Today, I screwed up and had an adult temper tantrum in front of my 6-year-old and 2-year-old while out shopping. It was a legitimate outburst that would have competed strongly against any teething toddler with no sleep and an empty sippy cup.
My jacket zipper got stuck, and then while trying to get it unstuck, I managed to rip a huge hole inside of it. The down feathers came pouring out like water, mocking me as they flew away in the wind. And I snapped. Like an Incredible Hulk super smash showdown.
I yanked my jacket off, chucked it as hard as I could across the passenger-side seat of the minivan, and screamed a cornucopia of very bad words. My white-knuckled hands punched the air around me as if I were fighting a gang of angry bees. I continued by heaving my body into the driver seat, slammed the door as hard as I could, and then battled through a tug-o-war with my seatbelt. I was sweating and swearing. I was the worst version of myself in that moment.
It had been a very long week, as any mother can relate, and that darn zipper was my final tipping point. After I finished my hissy fit, I closed my eyes, took a deep breath, and remembered who my audience was in the backseat.
I finally mustered the courage to look back at my 6-year-old and make eye contact with her. She was unsure what to do. So, she did nothing. She just sat very quietly and did not move a muscle. Even my 2-year-old was frozen in suspense.
I quickly transformed back into “normal Mommy” and sincerely apologized for my behavior. I explained how my actions, while completely human from time to time, were unacceptable, and my choice in words was very poor. I could have handled it better.
She still didn’t move or say anything.
I then asked her how I could have handled that situation better.
She finally blinked, looked out the window in thought, and then replied, “Well, maybe next time take three really deep breaths and close your eyes, and then listen to the sounds outside, like the birdies singing, and then you’ll be happy again.” I agreed with her suggestion and then asked if she had any other ideas to deal with anger. Without hesitation, she said, “You could also count to 10 or 20, or even 100, you know, whatever number you need to get to calm down. Sometimes, I count to 20, because I need more time than 10.”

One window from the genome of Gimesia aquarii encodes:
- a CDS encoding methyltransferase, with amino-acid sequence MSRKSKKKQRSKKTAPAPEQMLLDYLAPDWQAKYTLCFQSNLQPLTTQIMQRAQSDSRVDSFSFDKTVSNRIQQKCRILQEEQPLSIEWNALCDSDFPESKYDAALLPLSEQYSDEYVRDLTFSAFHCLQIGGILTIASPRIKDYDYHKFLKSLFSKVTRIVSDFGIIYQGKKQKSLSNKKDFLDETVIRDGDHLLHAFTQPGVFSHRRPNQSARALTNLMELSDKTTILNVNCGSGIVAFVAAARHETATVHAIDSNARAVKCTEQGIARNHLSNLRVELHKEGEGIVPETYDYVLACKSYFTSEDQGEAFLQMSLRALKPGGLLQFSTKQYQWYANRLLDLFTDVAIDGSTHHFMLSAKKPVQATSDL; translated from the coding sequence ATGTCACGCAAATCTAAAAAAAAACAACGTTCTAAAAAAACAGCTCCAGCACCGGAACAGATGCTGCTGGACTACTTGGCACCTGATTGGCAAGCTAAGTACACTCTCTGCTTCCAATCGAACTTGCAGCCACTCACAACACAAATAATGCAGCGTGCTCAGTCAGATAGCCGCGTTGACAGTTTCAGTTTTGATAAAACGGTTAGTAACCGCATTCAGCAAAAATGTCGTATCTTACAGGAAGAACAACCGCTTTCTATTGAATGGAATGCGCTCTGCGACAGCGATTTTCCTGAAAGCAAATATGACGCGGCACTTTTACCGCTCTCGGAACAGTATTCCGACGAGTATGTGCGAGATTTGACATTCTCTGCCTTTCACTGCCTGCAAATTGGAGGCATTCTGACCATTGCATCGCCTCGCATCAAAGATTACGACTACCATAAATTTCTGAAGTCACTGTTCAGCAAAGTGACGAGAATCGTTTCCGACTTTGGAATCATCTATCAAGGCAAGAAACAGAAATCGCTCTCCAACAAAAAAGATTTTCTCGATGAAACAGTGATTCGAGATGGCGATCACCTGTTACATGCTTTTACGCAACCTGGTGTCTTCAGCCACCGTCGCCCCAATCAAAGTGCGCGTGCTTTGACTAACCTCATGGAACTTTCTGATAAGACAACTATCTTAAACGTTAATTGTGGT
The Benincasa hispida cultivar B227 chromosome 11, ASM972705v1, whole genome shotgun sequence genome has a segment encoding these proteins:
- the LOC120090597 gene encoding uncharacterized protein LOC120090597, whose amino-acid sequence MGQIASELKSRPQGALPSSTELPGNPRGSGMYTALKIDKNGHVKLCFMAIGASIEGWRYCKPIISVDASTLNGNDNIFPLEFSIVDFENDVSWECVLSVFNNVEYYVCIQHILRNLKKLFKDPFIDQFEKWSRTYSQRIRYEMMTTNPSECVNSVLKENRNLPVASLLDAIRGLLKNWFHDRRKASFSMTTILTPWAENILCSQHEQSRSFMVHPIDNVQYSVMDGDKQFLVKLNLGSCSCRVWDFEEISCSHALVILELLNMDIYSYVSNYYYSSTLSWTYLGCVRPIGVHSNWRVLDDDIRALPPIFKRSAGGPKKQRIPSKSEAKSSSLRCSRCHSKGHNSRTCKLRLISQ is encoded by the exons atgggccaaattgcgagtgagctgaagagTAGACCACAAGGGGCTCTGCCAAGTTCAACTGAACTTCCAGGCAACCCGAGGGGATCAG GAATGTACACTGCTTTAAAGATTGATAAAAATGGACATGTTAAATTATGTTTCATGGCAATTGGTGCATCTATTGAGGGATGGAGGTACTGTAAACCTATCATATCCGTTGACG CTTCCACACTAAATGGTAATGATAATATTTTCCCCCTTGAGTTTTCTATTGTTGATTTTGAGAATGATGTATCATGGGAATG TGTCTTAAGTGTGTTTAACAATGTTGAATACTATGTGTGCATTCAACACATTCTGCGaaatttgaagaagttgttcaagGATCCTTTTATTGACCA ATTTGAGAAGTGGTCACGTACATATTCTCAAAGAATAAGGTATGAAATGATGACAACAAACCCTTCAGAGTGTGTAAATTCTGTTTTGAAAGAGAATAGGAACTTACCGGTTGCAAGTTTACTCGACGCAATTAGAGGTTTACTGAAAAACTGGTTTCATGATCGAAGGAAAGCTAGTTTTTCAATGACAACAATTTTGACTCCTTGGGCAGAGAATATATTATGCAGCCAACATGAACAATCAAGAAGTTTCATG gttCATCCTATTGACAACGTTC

I nodded again, and she quickly followed with, “Or, you could also ask for help. You always tell me to ask for help when I get mad when I can’t do something. So, maybe since you couldn’t unzip your jacket, you could have asked Daddy for help instead.”
(My whole face lit up and I was smiling ear to ear. Wow, I love that kid. How did I get so lucky?!)
Even better, when I apologized again, she said, “Don’t worry, Mama, I forgive you. And, I’m sure Santa forgives you, too, and he will still bring you a present, because he loves you, just like me.”
She is my constant source of humility and grace. And, because I allow her to see me be more human, and because I talk openly with her about my mistakes, she is learning compassion and forgiveness.
Not just for others, but even more importantly, for herself.
When I first became a mother, I thought I had to be perfect. I thought I had to have a perma-smile with all the right answers, Pinterest-worthy style and recipes, and be in constant control. I thought that if my daughter ever saw me mess up or make a mistake, then I would be a failure as a mother.
Funny thing is, I messed up a lot as a first-time mom. It’s inevitable. We are only human. But, one of the most important lessons I have learned as a mother is that our children do not need us to be perfect. They need us to love them and to love ourselves.
I am not a perfect mother, but I am perfect for my daughters.
When I was a teacher, I loved the quote, “When one teaches, two learn.” Now, as a stay-at-home mom, I have transformed that quote into, “When one loves, two grow.”
Published on Motherly, September 6, 2018: